Ballyronan and its Port

A place of great historical importance

Ballyronan village, a small sleepy hollow, lies sheltered by the majestic Sperrins to the west and the contours of its historical past embrace the virginal shoreline of Lough Neagh. The surrounding area is designated as an area of special scientific interest.

Some twenty thousand years ago giant red deer, mammoth, brown bear, reindeer, hyena and wolves once roamed these shores. The deer and elephants became extinct and fossils have been found to indicate their presence in the South Derry area. Layers of peat have revealed other species.

During the middle stone age period (about 9,000 years ago) a mesolithic community of fishermen and hunters lived on a site known as Madden’s and pits between Toomebridge and Ballyronan. It is believed this was the second oldest site of human settlement in Ireland.

Those settlers are believed to have originated in North West Europe and Scandinavia. They ate salmon, trout, eels and pollen, according to excavations which uncovered charred bones of fish.

They would have used wooden harpoons, primitive traps and nets of wickerwork and animal hair. Rising sea levels and wetter climate from about 5,000BC caused the mesolithic tribes to move inland. The land along Lough Neagh became bogland.

In the Neolithic or bronze age, around 500BC, the shores of Lough Neagh from Derrygarve were extensively settled. The people had the ability to produce copper weapons, implements, and gold ornaments. They even traded with Europe, no doubt through the ports of Toome and Ballyronan.

Ballyronan MarinaDuring the Elizabethan period, the area was protected by the O’Neill’s of Antrim.  In 1597, Antrim Castle was captured by Sir Henry Sydney and the area became a base for naval attacks against the western shores of the Lough by Sir Arthur Chichester. It is believed boats mounted with cannon operated on the Lough during this warfare. Hugh O’Neill finally surrendered in 1603.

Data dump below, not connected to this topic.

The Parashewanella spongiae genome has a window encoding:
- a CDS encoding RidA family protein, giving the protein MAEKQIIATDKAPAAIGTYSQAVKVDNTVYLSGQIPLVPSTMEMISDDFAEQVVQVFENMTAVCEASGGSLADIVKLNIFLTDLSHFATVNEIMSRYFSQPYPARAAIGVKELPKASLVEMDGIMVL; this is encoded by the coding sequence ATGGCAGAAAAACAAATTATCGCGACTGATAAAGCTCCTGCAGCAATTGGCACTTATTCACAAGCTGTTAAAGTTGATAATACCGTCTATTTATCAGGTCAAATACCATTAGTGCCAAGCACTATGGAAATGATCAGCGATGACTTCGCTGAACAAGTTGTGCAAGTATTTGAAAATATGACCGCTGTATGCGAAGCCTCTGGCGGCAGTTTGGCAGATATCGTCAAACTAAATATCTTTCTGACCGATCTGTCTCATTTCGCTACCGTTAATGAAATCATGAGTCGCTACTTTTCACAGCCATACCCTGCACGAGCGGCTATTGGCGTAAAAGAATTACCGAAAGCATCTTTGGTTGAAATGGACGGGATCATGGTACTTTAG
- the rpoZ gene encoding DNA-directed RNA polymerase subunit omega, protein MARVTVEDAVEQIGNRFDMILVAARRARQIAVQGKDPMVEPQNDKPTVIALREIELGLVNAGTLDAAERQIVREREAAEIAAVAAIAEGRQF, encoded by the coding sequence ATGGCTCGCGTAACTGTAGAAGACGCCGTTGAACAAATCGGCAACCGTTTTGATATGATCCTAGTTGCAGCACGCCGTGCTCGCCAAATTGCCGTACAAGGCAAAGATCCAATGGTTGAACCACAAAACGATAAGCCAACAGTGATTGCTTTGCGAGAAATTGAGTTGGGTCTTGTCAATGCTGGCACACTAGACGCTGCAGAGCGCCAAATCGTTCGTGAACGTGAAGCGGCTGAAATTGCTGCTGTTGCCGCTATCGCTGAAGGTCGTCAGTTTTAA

Ballyronan became part of an industrial complex centre in the lower Moyola valley, based on the woodlands of the area. This ensured wood and charcoal for the iron working, which was a major activity, and bark for tanning. In 1767 Ballyronan had a plating mill where iron shovels, spades, pot lids, coal boxes and dripping pans were made. Maxwell and Thompsons of Ballyronan also made bleachers soap and traded in oatmeal.

The Gaussens, who were refugee Huguenots from Languedoc, in the South of France had settled in Newry when they fled to Ireland in the 17th century. David Gaussen’s son, David II, purchased land across the Lough at Ballyronan and his son, David III, came to live in the village in 1788/9.

At this time the village had a stone pier. The Gaussens built a quay and began to build up their business interests. These were grocery, spirits, timber, iron, coal and grain stores which supplied the shopkeepers in neighbouring towns. The grain was shipped to Belfast and it was also used locally for the manufacture of beer and whiskey.

In 1842 William Dargan, the engineer, commissioned an iron paddle steamer, The Countess of Caledon, to operate on Lough Neagh. Around this time also David Gaussen, commissioned another steamer, The Lady of the Lake, that operated from Ballyronan Port, giving passenger’s access to Belfast and Dublin.

Ballyronan MarinaLocal people also used the steamer to go to fairs in Co Armagh. The captain of the boat used a lookout man on the roof of Lurgan Church to signal the number of passengers on board who would be requiring conveyances to the fair. This part of the historical past of Ballyronan Port is steeped in poignant memories, as it was from here that Irish emigrants parted from their loved ones on the first leg of their journey to seek riches on the other side of the Atlantic.

It is worth recording here that a ticket for the ill-fated Titanic was sold in Ballyronan. It could be said that the alluring Lady of the Lake enchanted some of the dreamers along the Western Shores of the Lough to carry them to the promised distant utopia.

Ballyronan had always been a very busy trading port and provided the surrounding area with employment. However, with the demise of the canals and onset of railways, the port became obsolete until 1973 when the Department of Commerce for Northern Ireland, under the visionary John Hume, saw the potential for a marina at Ballyronan and the project was taken forward by Magherafelt and Cookstown District Councils.  A fifty berth marina, with two slipways, was built.

The marina was further enhanced through the refurbishment of the main deck and addition of electricity, water and safety equipment by Cookstown District Council.  This coincided the with building of a new centre of excellence by Traad and Ballyronan/Ballinderry Development Association.
Supported by the EU Programme for Peace and Reconciliation